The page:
At heart of deal with UBS: SigFig's independence
UBS' partnership with SigFig to develop digital advice tools for its roughly 7,100 advisers, allows the technology developer to sign deals with other firms – a fact that UBS executives not only acknowledge, but welcome.
"We do not want to dominate that relationship. We want them to be successful," said Richard Steinmeier, head of the Wealth Advice Center at UBS, speaking at SourceMedia’s annual In|Vest conference.
The wirehouse struck a unique partnership with SigFig, eschewing the path chosen by firms such as Charles Schwab and BlackRock, which opted to develop the technology in-house or acquire robo startups, respectively. The two firms are forming an adviser technology lab as part of the deal, which included UBS making a disclosed investment in SigFig.
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Steinmeier said that the UBS-SigFig partnership protects the Silicon Valley firm's independence, and thereby its ability to innovate – something that will help UBS and its advisers get access to leading edge technologies at a faster pace than many of its rivals.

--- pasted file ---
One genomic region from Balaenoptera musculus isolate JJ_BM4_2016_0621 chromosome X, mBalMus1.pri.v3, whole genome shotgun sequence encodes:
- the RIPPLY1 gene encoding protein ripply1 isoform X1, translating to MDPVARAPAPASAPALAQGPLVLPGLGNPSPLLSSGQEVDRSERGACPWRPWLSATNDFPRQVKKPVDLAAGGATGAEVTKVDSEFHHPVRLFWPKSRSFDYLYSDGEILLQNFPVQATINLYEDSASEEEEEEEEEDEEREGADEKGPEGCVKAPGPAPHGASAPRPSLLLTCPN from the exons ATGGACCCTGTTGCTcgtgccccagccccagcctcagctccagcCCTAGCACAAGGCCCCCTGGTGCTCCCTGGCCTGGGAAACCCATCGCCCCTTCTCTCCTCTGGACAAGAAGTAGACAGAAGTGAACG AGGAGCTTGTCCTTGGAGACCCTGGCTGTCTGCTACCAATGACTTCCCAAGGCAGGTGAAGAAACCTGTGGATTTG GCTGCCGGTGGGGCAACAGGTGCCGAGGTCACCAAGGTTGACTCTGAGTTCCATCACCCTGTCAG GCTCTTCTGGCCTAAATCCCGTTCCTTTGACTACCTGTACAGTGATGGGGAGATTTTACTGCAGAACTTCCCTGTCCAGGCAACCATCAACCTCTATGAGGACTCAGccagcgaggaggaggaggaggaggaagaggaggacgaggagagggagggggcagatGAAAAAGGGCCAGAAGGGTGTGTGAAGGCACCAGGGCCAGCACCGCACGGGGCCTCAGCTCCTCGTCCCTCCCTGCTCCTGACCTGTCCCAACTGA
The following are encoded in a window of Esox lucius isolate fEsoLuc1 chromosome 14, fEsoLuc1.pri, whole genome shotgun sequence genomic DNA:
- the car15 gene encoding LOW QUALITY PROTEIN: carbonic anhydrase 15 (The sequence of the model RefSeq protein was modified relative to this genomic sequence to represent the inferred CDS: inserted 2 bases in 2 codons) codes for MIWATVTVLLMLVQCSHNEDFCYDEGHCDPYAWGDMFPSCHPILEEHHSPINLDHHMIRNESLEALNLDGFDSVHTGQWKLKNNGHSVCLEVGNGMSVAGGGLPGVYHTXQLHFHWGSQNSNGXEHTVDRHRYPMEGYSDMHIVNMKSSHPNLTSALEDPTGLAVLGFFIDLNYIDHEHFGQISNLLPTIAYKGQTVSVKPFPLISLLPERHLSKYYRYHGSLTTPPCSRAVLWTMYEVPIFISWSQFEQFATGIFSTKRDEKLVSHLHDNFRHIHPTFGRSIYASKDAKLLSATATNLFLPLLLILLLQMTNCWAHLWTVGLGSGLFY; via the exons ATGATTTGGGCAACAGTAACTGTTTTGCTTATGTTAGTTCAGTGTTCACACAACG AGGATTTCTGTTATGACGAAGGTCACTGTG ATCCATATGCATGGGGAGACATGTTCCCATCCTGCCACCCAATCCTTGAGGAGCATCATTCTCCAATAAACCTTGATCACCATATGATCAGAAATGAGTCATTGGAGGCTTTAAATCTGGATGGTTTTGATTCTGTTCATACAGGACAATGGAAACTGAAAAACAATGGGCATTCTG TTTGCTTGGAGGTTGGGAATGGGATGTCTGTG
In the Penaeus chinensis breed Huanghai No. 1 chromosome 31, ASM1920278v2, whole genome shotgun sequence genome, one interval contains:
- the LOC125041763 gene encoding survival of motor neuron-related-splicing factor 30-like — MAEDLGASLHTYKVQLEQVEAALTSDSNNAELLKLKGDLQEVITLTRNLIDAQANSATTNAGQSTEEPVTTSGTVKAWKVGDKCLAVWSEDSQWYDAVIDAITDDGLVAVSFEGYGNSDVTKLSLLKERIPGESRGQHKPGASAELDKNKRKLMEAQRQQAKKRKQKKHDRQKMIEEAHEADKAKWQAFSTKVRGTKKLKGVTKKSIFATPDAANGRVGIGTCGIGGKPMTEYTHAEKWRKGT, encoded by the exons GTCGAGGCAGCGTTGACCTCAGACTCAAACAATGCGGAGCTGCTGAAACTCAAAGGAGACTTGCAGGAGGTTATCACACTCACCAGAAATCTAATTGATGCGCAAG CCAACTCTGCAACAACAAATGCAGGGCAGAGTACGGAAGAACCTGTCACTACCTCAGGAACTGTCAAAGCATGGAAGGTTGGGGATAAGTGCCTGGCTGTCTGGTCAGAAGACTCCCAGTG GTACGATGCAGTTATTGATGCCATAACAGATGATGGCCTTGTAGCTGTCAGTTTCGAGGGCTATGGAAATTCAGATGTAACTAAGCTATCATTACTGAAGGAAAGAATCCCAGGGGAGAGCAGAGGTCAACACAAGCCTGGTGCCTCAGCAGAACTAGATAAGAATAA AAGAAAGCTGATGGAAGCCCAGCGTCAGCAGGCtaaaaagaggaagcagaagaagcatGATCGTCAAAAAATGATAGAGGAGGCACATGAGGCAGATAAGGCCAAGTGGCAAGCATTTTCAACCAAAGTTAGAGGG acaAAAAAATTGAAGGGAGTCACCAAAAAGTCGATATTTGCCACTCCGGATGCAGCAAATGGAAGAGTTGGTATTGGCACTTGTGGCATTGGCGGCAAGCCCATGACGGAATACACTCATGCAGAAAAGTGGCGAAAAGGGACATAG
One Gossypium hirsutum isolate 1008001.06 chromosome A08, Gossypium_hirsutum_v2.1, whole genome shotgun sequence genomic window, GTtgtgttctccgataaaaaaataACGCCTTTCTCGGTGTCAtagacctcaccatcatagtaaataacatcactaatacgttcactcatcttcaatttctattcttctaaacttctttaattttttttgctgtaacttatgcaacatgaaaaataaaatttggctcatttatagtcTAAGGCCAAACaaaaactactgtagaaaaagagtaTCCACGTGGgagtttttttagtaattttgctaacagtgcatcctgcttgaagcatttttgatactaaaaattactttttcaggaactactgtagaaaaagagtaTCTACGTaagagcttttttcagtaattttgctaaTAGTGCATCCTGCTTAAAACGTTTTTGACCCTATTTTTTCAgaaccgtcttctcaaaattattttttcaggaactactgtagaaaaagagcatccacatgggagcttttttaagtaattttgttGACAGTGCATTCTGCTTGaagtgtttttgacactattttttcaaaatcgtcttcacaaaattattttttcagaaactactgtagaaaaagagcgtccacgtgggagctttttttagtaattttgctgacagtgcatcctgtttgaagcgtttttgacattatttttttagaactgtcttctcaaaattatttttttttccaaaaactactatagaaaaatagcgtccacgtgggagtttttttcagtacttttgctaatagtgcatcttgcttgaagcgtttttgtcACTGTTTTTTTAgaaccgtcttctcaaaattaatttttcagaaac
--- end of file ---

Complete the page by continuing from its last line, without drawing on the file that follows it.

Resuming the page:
"I want him to sign a bunch of deals, to be terribly successful," Steinmeier said.
New technologies, which advisers will start seeing at the end of 2016, will ultimately enable UBS to capture more wallet share and permit advisers to focus more attention on clients' dreams and goals, Steinmeier said.
AT THE HIGHEST LEVELS
SigFig CEO Mike Sha, who also spoke at the conference, said that he has seen a major shift in the past year in attitudes toward digital advice capabilities.
"We work in an industry today where you can't walk into a board room of a wealth management company where this isn't a topic of conversation," he said.
Last summer, UBS' top executives – including CEO Sergio Ermotti – visited SigFig's offices in San Francisco.
"That is strange because we are a small firm. We got to know the people at the very top," Sha said.
"We work in an industry today where you can't walk into a board room of a wealth management company where this isn't a topic of conversation," says SigFig CEO Mike Sha.
Steinmeier pointed to that as an example of how serious UBS executives have been thinking about how digital advice tools can be useful to the firm's advisers.
For Sha, the UBS deal also presents an enormous opportunity. He noted how difficult it is for startups to acquire new clients. Partnering with a firm that manages more than $1 trillion in client assets allows SigFig to make a much more meaningful impact than it could on its own, Sha said.
He added that the two firms also see eye to eye philosophically, that the financial adviser will stay at the heart of the client relationship.
"Wealth management is a trust-driven business so we need to partner with firms that are established, have been around and have established trust with their customers," Sha said.
Steinmeier jokingly – perhaps only half-jokingly – added that attendees would have to come back next year to see the results of the two firms' innovation lab.